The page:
After a few standard combat encounters, the game got… weird. But in a good way. It was kind of like a combo of Bioshock, The Darkness, and Call of Duty all in one. I like a dose of sci-fi in my action adventure, especially if it makes for interesting puzzles, combat, and upgrade paths. I really enjoyed Bioshock and The Darkness for the story components and gritty upgrade paths. I missed out on fun combat for the former game because I set the difficulty level too low (I wanted to blow through the content) and never really found combat in the latter to be fun (even though I liked the powers and upgrades).

The Call of Duty experience (at least the first couple) was much more about the combat sequences. They felt polished and balanced (except in a few cases) and even though I know they were scripted and I was getting lots of cheat-y help to propel me through the levels, the game play was viscerally exciting.

The Wolfenstein demo ended shortly after I received my first sci-fi weapon (and met the upgrade vendor). Even though I was interested in continuing, I was left to wonder whether the game would be able to deliver the elements I like in a sci-fi action adventure game in satisfying ways? Specifically, will the sci-fi abilities and weapons be viscerally satisfying, make for tactically interesting exploration and combat, and be fun to upgrade? The demo didn’t really answer this question for me – and required me to make a leap of faith that I’m not sure I’m ready to make.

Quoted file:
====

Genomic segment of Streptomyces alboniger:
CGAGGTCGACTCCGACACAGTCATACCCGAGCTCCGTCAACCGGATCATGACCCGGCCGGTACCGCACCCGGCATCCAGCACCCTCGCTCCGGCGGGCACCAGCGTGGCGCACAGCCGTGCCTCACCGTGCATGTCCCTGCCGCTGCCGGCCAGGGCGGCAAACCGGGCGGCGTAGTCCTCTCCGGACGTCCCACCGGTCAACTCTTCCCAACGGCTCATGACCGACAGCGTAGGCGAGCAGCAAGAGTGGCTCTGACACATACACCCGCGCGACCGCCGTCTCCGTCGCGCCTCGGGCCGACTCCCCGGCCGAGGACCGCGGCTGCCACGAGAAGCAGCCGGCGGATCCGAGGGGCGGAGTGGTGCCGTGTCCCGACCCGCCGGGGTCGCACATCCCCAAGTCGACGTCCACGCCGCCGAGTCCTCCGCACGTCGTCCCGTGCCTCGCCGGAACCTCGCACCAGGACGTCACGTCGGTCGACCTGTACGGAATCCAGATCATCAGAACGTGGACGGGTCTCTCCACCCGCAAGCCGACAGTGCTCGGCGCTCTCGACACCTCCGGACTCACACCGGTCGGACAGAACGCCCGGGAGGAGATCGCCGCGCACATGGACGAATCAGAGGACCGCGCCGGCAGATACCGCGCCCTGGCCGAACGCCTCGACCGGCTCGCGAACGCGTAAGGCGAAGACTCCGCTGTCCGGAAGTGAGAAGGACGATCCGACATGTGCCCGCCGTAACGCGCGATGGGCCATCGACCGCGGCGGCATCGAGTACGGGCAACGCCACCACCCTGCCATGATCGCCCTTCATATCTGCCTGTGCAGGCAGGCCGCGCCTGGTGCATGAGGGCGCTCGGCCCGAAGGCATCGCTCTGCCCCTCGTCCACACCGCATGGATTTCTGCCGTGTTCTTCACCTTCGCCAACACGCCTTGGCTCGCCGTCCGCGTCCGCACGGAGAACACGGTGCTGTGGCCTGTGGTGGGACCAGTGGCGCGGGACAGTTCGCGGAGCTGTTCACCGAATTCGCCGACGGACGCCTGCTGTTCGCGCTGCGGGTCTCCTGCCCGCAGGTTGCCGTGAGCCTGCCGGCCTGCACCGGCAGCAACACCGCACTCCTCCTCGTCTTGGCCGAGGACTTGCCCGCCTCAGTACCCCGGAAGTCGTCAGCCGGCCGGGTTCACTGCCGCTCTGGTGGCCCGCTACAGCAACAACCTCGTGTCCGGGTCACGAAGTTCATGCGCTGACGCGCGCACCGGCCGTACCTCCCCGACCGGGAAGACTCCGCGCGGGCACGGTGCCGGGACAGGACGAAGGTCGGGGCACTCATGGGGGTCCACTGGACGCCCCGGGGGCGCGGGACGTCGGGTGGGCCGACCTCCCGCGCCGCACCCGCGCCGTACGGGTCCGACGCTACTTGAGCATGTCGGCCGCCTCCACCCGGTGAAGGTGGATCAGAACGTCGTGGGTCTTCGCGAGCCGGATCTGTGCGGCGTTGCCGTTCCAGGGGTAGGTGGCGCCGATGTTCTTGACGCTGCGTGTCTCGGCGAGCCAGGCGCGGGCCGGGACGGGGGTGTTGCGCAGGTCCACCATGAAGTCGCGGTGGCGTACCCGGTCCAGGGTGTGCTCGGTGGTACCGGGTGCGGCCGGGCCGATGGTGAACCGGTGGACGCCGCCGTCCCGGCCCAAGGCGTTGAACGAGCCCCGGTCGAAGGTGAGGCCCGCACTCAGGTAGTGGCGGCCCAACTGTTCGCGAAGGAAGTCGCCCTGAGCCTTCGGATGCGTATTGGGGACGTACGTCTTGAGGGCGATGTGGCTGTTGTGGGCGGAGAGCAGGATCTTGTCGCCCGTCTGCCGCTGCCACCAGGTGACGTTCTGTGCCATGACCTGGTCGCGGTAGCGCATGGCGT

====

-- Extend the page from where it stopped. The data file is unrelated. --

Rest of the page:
First person shooters are a tough sell for someone like me. I evaluate them against my favorite action adventure games and they tend to come up lacking unless they bring something new game play-wise, have a world that is super fun to explore and interact with, and/or have character-driven story that is well crafted and engaging.

Prey is a great example of an FPS that I knew nothing about before the demo and that blew me away when I saw the cool possibilities that “portal” based game play brought to the table. I don’t get that same sense in the Wolfenstein demo.

I also have a strong suspicion that story won’t carry this game – the bar has been set too high by its competitors (The Darkness, Bioshock to name a few) and, let’s face it, the Wolfenstein franchise is not known for its great character-driven story experiences.

With a ton of other content (casual, social, and console games) and Uncharted 2 around the corner, I think that Wolfenstein gets added to the Gamefly Q.